Apple Vision Pro Reactions: Game Changer or Pricey Novelty?
Hyperbole aside, what’s the general consensus on Apple Pro Vision – is it the next big thing or an elitist, novelty product for the rich and famous? Let’s find out by looking at the initial Apple Vision Pro reactions…
Apple Vision Pro: KEY TAKEAWAYS
- The Apple Vision Pro is praised for its bright and bold interface, realistic interactions with other windows, and its ability to react to lighting conditions.
- The headset is considered to be well-designed and represents an ideal XR (Extended Reality) headset.
- However, there are still uncertainties and unanswered questions regarding the practicality and social aspects of using the Vision Pro, such as watching movies with others and collaborating with people in the same room.
- Apple is expected to refine the headset further before its release and is seeking feedback from developers to shape its capabilities and potential applications.
- The Vision Pro is regarded as a powerful device with great potential, but its high price of $3,500 makes it inaccessible to most consumers.
- The headset is anticipated to serve as a glimpse into what future Apple VR/AR devices might offer, rather than being a feasible option for general consumers.
- The Vision Pro is highly praised for its intuitive interface, eye and hand tracking, and its potential to revolutionize the way we engage with memories through spatial photos and videos.
- Some concerns are raised about the EyeSight display feature and the pricing of the headset, which could limit its adoption unless Apple can provide more opportunities for people to experience it firsthand.
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Apple Vision Pro is here and, lord oh lord, is it expensive. The spatial computer headset will go on sale in Q1 2024 and Apple is charging $3499 for it, making it one of the most expensive consumer tech products ever launched.
The Apple Vision Pro is an extremely impressive piece of kit. Apple no doubt buried hundreds of millions in its R&D and, as most of now know, high R&D costs mean massive retail prices, as Apple has to recoup that cost somewhere along the line.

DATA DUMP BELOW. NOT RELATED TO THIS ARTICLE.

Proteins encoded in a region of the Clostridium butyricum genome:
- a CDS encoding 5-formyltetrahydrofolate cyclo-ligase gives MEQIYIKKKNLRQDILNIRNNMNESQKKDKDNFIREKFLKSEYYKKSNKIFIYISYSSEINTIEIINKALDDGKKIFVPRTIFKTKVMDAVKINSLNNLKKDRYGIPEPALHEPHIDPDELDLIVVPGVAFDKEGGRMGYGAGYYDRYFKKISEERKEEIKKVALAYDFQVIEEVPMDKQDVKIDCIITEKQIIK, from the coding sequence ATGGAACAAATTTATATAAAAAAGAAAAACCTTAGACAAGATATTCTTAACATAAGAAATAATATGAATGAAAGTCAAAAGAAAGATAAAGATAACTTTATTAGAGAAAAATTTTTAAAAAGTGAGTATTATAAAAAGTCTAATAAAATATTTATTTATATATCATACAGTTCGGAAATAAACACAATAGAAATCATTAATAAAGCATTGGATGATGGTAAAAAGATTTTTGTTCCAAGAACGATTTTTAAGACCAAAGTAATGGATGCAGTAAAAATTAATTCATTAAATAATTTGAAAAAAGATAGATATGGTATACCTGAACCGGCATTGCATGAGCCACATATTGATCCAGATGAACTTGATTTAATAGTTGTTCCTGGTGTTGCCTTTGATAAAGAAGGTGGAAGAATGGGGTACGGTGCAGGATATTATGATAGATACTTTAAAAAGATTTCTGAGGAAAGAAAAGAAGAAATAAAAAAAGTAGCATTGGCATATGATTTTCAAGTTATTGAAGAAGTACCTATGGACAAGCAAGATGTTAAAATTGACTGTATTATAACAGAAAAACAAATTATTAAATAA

As for use cases, the Apple Vision Pro has plenty of features. For a brand new product that is essentially unique in its positioning, Apple has ensured that there are more than enough features and capabilities in place for early adopters.
After watching the launch, I have to admit I was seriously impressed by the level of thought and overall latent utility of Apple Vision Pro. It isn’t just a headset for gaming and watching movies, it’s more like a new kind of computing experience (hence Apple’s use of the phrase “spatial computing”).
And the Vision Pro’s specs and resolution are very, very impressive.
But will it catch on? Is Apple Vision Pro the company’s next big product? Will it be as successful as its last major product launch, the Apple Watch? Let’s take a look at some initial reactions to Apple Vision Pro from some of the best technology sites and experts on the web to find out…
Apple Vision Pro Reactions
The interface is bright and bold and feels present because of the way it interacts with other windows, casts shadows on the ground and reacts to lighting conditions.
Overall, I’m hesitant to make any broad claims about whether Apple Vision Pro is going to fulfill Apple’s claims about the onset of spatial computing. I’ve had far too little time with it and it’s not even completed — Apple is still working on things like the light shroud and definitely on many software aspects.
It is, however, really, really well done. The platonic ideal of an XR headset. Now, we wait to see what developers and Apple accomplish over the next few months and how the public reacts.
I do know that wearing this thing felt oddly lonely. How do you watch a movie with other people in a Vision Pro? What if you want to collaborate with people in the room with you and people on FaceTime? What does it mean that Apple wants you to wear a headset at your child’s birthday party? There are just more questions than answers here, and some of those questions get at the very nature of what it means for our lives to be literally mediated by screens.
I also know that Apple still has a long list of things it wants to refine between now and next year when the Vision Pro ships. That’s part of the reason it’s being announced at WWDC: to let developers react to it, figure out what kinds of apps they might build, and get started on them. But that’s the same promise we’ve been hearing about VR headsets for years now, from Meta and others.